Kobe Bryant's Return Will Turn Lakers into Playoff Contender

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Kobe Bryant's Return Will Turn Lakers into Playoff Contender
Jeff Gross/Getty Images

The Los Angeles Lakers are currently 9-9 and tied for 10th in the Western Conference. While the odds seem to be stacked against them to make the playoffs with an injury-riddled Pau Gasol and less-than-spectacular current backcourt composition, those odds might be changing over the weekend.

In case you haven't heard, Kobe Bryant is returning to the Lakers on Sunday when they take on the Toronto Raptors at home. The Lakers star, in typical Kobe fashion, made the announcement via social media. And he didn't disappoint:

Get it? He's weathered everything, and now he's returning. OK, moving on.

While Bryant hasn't played a game all season and could likely be as worn out as his jersey is in that two-minute long video, his athleticism and pure scoring ability is something L.A. desperately needs.

Ironically enough, the team the Lakers will be attempting to chase for the eighth spot in the playoffs is the Golden State Warriors, the same team Bryant tore his Achilles tendon against back on April 12. Bryant and the Lakers will get a chance to face the Warriors for the first time since his injury on December 21.

Without Bryant this season, the Lakers have still managed to score 101.1 points per game. Though the numbers look promising in that category, they rank 11th in the Western Conference behind teams like the New Orleans Pelicans and Minnesota Timberwolves.

Andrew D. Bernstein/Getty Images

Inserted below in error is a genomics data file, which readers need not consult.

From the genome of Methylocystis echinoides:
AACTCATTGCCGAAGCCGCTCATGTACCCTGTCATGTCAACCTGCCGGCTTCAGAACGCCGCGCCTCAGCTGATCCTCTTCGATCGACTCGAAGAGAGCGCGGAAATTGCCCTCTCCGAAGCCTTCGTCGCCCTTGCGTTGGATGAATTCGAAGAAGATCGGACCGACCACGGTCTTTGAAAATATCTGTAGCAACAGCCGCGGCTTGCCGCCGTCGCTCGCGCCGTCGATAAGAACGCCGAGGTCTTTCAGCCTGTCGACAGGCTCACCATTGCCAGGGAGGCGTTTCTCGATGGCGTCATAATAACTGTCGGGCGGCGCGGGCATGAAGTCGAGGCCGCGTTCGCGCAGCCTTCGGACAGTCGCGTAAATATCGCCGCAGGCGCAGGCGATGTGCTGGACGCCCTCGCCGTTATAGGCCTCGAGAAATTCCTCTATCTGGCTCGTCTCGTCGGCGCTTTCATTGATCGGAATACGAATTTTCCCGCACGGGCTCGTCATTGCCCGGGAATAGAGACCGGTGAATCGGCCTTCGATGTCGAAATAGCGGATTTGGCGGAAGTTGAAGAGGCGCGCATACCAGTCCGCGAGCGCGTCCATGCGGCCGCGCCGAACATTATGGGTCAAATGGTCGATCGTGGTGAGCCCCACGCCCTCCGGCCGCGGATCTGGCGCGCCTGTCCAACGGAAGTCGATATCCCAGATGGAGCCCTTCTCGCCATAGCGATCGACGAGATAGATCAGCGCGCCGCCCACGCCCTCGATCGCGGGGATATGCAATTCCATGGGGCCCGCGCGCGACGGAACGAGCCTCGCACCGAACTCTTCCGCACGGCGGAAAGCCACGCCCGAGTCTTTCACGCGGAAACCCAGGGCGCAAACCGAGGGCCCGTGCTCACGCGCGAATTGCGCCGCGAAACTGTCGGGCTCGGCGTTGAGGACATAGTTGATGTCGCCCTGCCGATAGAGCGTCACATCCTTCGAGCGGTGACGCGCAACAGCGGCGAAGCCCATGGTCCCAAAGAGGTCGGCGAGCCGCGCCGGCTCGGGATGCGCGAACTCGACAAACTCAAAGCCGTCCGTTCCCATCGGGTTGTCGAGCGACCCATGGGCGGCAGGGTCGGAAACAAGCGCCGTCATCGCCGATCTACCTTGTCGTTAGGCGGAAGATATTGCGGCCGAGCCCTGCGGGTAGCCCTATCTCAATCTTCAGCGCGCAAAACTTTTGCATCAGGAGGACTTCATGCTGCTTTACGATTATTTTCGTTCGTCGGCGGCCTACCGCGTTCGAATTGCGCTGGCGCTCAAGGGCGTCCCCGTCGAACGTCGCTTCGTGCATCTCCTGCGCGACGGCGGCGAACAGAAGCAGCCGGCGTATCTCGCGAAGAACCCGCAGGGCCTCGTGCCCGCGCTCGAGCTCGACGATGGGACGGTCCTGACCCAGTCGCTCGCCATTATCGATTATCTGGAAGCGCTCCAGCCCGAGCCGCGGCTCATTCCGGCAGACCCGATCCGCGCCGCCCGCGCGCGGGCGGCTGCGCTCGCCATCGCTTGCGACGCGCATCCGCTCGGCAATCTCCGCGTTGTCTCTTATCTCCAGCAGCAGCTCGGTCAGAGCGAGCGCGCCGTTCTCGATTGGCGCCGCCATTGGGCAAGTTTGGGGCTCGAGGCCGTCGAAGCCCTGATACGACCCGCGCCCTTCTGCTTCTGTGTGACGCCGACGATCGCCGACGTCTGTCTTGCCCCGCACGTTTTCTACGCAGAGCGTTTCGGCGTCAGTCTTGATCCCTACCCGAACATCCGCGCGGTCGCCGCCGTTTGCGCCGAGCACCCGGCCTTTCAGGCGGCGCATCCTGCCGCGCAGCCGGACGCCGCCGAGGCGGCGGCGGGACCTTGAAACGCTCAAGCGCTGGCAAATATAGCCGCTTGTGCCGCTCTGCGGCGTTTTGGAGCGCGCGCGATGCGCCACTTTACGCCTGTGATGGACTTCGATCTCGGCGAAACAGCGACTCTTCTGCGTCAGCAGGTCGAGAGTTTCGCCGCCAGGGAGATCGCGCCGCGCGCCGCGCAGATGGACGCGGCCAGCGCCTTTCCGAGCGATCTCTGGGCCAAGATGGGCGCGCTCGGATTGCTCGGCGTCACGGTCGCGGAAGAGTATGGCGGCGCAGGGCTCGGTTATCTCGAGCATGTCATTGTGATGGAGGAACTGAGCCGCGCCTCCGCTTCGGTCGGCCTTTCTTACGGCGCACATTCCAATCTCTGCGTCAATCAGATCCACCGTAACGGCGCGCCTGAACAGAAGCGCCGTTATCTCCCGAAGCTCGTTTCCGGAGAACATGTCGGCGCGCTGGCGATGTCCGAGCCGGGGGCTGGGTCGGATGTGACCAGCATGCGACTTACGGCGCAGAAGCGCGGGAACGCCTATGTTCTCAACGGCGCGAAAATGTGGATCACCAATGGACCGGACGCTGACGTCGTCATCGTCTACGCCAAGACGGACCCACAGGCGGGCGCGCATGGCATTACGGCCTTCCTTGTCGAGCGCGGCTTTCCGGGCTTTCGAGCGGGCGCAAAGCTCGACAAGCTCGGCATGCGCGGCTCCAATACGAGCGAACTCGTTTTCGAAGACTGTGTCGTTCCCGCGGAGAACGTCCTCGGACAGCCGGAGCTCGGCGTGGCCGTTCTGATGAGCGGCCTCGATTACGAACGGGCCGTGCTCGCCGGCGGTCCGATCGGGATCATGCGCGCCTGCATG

In comparison, the Lakers scored 102.2 points last season, despite getting off to one of the worst starts in franchise history. Bryant also finished last season with the third-most points per game with 27.3, ranking behind only Carmelo Anthony and Kevin Durant.

As for Bryant's success against the Raptors, ESPN provides a graphic that proves this might be the perfect time to return for the Lakers legend:

Scoring is something Bryant does at a high rate, but the biggest thing the Lakers will need in his return is the defense he provides. The nine-time All-Defensive First-Team guard has been named to at least the first or second team every year—except for 2005—since the 2000 season.

If Bryant can come back as a scoring and defensive threat, the Lakers chances of moving up the ranks into the top eight teams seems much more likely. But can the 35-year-old really be expected to carry a team after recovering from an Achilles injury?

In order to contend with teams like the Warriors, Dallas Mavericks or Denver Nuggets in order to climb into playoff contention, the Lakers hopes will once again rely on Bryant's health. While his return is clearly welcomed for a L.A. team struggling to stay at .500 without his presence, his effectiveness will have to be talked about during the remainder of the season.

There may still be questions heading into his first game of the season for Bryant, and there is one thing that's for sure: His grand entrance on Sunday will likely be bigger and flashier than the video posted by the Lakers. Get ready everyone, Kobe's back.

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